the attempt.. When completed
this fort will command the passage
on the right bank of the river. and
will prove a very valuable auxiliary
to Fortress Monroe. One tier of guns
is already mounted. There has been
so many descriptions given of Fortress
Monroe. and its strengths and extent
has become so well known all over
the country that any description I
could give of it would be worse than
useless.. I will say this however. that
although I considered that I had
a good idea of its size strength
and appearance. I found all to
fade away when I came to see it
in reality. One must see it to
Havens Letter: August 10 1864 , Page: 8

Havens Letter: August 10 1864
Havens Letter: August 10 1864

appreciate it.. It continues great
size and strength with beauty in
every point. and resembles some
beautiful and extensive park
surrounded by a strong and beauti
ful wall. The numbers and size of
the little bulldogs that look at you
from the top of its walls are not
the least attractive or beautfiul
features it possesses I can assure you..
Anchored under its guns was a
large man of war frigate pierced for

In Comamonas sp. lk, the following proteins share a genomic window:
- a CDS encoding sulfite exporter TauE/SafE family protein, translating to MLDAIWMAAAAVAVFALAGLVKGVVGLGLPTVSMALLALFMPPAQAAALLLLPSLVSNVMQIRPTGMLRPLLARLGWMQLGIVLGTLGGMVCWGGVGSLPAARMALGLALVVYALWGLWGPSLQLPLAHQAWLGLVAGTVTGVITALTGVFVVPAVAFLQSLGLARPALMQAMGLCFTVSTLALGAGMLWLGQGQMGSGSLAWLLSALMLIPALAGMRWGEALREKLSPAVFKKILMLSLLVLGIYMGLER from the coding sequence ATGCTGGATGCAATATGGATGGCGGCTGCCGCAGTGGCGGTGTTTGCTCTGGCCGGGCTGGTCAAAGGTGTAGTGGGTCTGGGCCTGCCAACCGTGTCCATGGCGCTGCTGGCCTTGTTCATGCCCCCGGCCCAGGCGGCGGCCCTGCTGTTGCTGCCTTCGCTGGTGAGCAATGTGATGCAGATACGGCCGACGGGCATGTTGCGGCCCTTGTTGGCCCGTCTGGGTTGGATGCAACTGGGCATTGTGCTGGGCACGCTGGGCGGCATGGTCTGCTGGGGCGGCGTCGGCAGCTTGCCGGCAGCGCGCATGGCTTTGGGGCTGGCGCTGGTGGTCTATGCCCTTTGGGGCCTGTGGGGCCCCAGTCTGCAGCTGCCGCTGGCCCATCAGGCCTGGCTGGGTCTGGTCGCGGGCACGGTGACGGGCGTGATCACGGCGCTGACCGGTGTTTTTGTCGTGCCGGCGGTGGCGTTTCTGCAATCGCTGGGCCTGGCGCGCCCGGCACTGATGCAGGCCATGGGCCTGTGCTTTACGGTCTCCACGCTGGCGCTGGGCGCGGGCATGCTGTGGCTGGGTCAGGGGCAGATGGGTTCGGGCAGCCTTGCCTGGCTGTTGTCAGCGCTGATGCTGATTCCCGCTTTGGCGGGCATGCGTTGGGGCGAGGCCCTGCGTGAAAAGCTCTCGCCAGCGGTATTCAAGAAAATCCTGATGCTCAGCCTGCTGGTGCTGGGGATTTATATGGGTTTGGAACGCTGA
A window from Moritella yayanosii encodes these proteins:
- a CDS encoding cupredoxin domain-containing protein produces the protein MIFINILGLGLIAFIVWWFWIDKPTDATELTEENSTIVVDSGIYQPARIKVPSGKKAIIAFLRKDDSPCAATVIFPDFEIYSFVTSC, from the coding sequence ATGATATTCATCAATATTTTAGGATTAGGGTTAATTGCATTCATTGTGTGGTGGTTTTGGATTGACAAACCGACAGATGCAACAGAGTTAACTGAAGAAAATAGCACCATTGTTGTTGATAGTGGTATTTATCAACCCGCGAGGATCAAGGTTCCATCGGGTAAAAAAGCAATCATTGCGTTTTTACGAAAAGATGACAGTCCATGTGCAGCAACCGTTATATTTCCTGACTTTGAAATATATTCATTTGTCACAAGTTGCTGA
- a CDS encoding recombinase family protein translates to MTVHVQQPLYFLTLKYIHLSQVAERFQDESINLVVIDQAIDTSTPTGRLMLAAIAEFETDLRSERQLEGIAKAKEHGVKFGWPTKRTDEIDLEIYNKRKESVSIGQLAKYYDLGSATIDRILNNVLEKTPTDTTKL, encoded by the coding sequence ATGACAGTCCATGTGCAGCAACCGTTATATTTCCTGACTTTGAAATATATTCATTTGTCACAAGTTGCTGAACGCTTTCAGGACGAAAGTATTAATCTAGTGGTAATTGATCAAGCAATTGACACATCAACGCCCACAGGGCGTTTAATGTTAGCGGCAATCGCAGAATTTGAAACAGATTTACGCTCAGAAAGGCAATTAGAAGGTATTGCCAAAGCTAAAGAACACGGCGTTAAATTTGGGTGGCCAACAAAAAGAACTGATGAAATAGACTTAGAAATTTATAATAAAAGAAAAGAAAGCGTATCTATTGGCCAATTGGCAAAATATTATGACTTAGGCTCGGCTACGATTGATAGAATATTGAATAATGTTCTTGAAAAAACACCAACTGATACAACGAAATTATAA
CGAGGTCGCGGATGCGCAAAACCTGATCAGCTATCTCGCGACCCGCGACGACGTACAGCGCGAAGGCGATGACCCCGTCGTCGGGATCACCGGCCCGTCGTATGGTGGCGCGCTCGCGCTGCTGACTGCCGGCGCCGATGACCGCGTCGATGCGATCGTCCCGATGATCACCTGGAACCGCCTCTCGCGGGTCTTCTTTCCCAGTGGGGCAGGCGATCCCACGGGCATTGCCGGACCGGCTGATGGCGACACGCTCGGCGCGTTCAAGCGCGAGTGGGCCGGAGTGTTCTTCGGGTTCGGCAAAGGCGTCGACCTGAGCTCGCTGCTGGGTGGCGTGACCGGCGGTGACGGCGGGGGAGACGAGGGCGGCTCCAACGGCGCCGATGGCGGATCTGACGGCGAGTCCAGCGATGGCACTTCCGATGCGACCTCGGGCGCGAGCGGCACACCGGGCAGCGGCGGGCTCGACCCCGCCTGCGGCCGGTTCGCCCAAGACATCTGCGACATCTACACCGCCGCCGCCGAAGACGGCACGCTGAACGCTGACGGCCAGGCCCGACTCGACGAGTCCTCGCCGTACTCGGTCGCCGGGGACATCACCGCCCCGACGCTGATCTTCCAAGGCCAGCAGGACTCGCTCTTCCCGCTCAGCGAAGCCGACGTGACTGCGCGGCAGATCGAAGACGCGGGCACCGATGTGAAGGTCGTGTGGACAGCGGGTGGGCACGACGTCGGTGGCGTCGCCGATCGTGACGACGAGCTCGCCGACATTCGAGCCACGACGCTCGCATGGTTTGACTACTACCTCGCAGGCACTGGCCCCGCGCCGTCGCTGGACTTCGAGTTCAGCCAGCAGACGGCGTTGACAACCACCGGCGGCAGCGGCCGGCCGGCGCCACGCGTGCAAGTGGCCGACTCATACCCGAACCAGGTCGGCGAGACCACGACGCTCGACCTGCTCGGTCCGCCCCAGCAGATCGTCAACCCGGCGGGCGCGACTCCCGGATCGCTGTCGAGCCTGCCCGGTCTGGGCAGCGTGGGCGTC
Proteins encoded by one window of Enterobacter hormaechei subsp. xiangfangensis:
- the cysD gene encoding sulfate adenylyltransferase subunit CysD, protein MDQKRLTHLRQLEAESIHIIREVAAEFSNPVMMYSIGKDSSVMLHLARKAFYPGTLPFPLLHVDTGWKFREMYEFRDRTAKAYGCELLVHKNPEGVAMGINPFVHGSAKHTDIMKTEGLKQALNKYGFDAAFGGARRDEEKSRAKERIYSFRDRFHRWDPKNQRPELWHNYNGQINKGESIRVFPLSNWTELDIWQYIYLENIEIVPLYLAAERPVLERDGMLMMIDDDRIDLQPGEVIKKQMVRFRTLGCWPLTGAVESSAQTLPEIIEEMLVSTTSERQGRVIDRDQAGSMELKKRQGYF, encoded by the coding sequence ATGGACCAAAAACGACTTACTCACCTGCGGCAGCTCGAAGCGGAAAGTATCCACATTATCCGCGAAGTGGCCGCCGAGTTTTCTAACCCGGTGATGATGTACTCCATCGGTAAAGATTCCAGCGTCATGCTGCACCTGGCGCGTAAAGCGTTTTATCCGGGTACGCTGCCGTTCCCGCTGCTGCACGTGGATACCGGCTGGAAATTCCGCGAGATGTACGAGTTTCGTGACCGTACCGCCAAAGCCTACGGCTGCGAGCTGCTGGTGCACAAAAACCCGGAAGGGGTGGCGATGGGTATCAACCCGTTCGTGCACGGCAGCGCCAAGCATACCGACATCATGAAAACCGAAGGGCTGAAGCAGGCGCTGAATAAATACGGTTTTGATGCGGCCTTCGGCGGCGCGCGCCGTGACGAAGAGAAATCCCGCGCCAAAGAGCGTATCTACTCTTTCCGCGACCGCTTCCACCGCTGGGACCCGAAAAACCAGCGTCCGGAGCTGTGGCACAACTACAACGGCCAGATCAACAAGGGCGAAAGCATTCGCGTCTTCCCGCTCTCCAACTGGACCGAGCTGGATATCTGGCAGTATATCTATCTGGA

thirty [illegible in original] guns on each side. Every
thing looking as neat and tidy as
could be and with the Cross of Great
Britain flying from her peak..
She did look saucy enough I tell
you and sat on the water with all
of old Englands pride.. But a little to
d
the left of her lay a little leaden colore
vessel here decks not reaching up to the
gun deck of the british frigate by some
distance and less than two thirds as
long with not more than ten
guns on her that would have blown
Mr Britisher out of the water in less
than half an hour. because she carried
some of Uncle Sam’s. little playthings
that hurl two hundred pounders
even when in fun. To the right
and a little in advance lay
our own steam frigate Minnesota
carrying five or ten more guns
than Johnny Bull. although about
of the same calibre and a little
farther was another little gunboat
Havens Letter: August 10 1864 , Page: 9

Havens Letter: August 10 1864
Havens Letter: August 10 1864

We have not
yet unloaded
our wagons
but may do
so tonight